A recent ad from a grocery story called Tesco demonstrates that they might not quite understand the backstory to the holiday known as “Good Friday:”
— Richard Coles (@RevRichardColes) April 13, 2017
As “Good Friday” approaches, it might be a good time to reflect on why this bleak event — the suffering and ultimate crucifixion of Christ — is described as “good.” Christianity.com explains:
For Christians, Good Friday is a crucial day of the year because it celebrates what we believe to be the most momentous weekend in the history of the world. Ever since Jesus died and was raised, Christians have proclaimed the cross and resurrection of Jesus to be the decisive turning point for all creation. Paul considered it to be “of first importance” that Jesus died for our sins, was buried, and was raised to life on the third day, all in accordance with what God had promised all along in the Scriptures (1 Corinthians 15:3).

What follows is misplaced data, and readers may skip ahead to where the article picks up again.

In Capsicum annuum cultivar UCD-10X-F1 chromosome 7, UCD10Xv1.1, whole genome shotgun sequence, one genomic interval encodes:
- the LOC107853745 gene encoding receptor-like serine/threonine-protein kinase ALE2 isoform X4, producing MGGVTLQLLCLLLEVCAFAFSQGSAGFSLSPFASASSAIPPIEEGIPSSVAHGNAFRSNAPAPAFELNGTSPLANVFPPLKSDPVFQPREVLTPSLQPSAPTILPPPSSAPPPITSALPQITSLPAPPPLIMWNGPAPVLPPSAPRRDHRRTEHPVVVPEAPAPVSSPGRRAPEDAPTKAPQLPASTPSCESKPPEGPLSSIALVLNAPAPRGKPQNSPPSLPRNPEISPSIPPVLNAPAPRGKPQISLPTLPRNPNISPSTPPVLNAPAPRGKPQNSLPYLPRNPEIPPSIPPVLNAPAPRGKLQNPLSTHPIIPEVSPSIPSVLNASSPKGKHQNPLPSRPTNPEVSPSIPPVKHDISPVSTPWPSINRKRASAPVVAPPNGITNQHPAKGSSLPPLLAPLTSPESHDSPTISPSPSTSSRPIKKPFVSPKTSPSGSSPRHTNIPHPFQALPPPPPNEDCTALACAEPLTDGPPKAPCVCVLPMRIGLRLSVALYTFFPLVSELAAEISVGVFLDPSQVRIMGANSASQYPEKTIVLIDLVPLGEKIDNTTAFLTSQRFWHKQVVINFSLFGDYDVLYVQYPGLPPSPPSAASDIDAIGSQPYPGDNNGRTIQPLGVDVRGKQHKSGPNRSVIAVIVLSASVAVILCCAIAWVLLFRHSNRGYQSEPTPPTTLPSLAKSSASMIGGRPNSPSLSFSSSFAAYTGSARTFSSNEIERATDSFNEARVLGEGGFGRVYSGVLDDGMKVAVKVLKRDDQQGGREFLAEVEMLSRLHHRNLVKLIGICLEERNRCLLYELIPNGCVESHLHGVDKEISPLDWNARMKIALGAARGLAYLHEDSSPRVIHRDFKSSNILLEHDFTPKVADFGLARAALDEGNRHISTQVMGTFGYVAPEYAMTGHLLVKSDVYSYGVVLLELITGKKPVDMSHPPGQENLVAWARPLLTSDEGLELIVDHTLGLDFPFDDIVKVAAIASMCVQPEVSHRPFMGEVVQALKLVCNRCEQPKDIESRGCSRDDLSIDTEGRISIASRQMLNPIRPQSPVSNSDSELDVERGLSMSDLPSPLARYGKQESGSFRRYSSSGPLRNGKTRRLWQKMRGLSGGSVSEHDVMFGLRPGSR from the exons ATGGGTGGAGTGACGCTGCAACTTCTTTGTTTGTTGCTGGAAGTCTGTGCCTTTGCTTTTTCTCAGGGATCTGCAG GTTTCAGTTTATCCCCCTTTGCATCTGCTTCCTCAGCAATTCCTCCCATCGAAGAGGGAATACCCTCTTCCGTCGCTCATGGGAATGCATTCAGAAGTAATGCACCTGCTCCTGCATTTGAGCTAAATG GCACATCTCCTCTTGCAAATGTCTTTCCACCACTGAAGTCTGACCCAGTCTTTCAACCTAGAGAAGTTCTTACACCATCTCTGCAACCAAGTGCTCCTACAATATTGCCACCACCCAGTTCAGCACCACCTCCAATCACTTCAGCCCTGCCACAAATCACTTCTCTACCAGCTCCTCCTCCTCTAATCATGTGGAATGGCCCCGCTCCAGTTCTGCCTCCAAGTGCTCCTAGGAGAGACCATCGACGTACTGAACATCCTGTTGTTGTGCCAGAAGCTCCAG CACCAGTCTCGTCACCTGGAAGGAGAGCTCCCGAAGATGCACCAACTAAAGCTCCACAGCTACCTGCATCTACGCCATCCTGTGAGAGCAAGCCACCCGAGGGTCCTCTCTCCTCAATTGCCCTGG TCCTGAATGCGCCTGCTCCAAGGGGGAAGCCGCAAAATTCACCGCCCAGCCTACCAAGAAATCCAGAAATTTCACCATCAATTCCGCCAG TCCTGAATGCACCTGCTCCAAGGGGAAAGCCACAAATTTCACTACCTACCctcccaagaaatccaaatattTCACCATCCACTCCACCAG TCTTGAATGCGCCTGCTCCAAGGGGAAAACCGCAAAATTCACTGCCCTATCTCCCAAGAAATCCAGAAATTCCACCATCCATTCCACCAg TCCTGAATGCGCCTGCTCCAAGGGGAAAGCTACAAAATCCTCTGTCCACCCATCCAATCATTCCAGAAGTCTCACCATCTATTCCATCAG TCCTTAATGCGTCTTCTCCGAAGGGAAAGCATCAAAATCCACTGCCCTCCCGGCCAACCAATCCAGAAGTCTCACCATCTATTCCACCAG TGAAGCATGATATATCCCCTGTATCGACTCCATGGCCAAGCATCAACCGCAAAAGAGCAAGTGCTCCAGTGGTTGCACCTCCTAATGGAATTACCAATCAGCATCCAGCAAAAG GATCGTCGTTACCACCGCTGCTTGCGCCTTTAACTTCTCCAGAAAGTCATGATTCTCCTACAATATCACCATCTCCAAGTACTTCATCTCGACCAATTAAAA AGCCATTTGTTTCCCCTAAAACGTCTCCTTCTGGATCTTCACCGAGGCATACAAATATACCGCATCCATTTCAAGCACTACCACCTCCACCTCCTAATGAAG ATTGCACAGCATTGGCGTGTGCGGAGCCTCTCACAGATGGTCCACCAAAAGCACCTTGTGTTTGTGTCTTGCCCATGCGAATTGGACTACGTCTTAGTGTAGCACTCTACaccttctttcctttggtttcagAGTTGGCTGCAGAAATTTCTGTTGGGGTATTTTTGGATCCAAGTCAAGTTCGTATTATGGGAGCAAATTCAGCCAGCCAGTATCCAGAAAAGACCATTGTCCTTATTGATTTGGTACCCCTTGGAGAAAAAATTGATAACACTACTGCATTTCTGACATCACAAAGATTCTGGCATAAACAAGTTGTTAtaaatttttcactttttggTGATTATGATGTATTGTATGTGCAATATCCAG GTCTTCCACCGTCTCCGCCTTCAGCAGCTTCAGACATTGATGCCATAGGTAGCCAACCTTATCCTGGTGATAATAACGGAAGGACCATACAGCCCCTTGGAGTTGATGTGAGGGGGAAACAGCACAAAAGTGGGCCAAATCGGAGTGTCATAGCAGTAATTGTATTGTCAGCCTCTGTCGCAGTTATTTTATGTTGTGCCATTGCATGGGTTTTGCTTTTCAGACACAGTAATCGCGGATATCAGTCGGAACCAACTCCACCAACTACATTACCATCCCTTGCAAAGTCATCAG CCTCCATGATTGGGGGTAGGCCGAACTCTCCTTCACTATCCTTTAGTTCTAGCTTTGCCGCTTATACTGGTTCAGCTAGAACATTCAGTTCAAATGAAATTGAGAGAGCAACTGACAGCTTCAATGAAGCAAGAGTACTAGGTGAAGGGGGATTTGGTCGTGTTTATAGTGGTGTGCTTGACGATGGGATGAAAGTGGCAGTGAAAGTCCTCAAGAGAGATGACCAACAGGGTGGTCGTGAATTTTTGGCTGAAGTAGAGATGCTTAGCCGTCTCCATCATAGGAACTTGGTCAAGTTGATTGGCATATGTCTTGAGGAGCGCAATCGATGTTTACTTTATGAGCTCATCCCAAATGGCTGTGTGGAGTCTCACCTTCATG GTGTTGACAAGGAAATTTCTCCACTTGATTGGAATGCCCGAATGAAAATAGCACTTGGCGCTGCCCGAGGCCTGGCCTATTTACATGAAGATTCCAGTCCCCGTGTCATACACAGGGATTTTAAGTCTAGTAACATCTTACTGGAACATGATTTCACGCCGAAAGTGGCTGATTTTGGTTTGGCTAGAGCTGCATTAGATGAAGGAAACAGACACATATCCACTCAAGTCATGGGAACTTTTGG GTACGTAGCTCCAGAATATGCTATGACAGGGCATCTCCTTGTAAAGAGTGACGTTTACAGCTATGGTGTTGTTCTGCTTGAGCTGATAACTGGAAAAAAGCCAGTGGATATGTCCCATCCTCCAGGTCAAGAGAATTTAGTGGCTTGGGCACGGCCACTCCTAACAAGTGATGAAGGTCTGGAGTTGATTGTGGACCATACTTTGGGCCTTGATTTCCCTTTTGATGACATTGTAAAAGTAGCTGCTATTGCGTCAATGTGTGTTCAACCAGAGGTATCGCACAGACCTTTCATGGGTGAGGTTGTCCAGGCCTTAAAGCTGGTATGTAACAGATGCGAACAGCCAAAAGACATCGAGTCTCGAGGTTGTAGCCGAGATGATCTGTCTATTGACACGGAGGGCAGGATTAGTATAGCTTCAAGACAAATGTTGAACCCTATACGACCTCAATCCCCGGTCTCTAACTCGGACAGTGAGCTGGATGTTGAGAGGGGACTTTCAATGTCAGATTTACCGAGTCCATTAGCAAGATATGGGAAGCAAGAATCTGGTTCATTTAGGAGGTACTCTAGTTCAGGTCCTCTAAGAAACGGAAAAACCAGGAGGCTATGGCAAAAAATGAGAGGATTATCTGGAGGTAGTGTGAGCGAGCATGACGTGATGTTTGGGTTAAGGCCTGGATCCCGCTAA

On Good Friday we remember the day Jesus willingly suffered and died by crucifixion as the ultimate sacrifice for our sins (1 John 1:10). It is followed by Easter, the glorious celebration of the day Jesus was raised from the dead, heralding his victory over sin and death and pointing ahead to a future resurrection for all who are united to him by faith (Romans 6:5).
In order for the good news of the gospel to have meaning for us, we first have to understand the bad news of our condition as sinful people under condemnation. The good news of deliverance only makes sense once we see how we are enslaved. Another way of saying this is that it is important to understand and distinguish between law and gospel in Scripture. We need the law first to show us how hopeless our condition is; then the gospel of Jesus’ grace comes and brings us relief and salvation…. In the same way, Good Friday is “good” because as terrible as that day was, it had to happen for us to receive the joy of Easter.
Whether a sale on “beer and cider” would make that even better, I guess, is up to how you’re celebrating.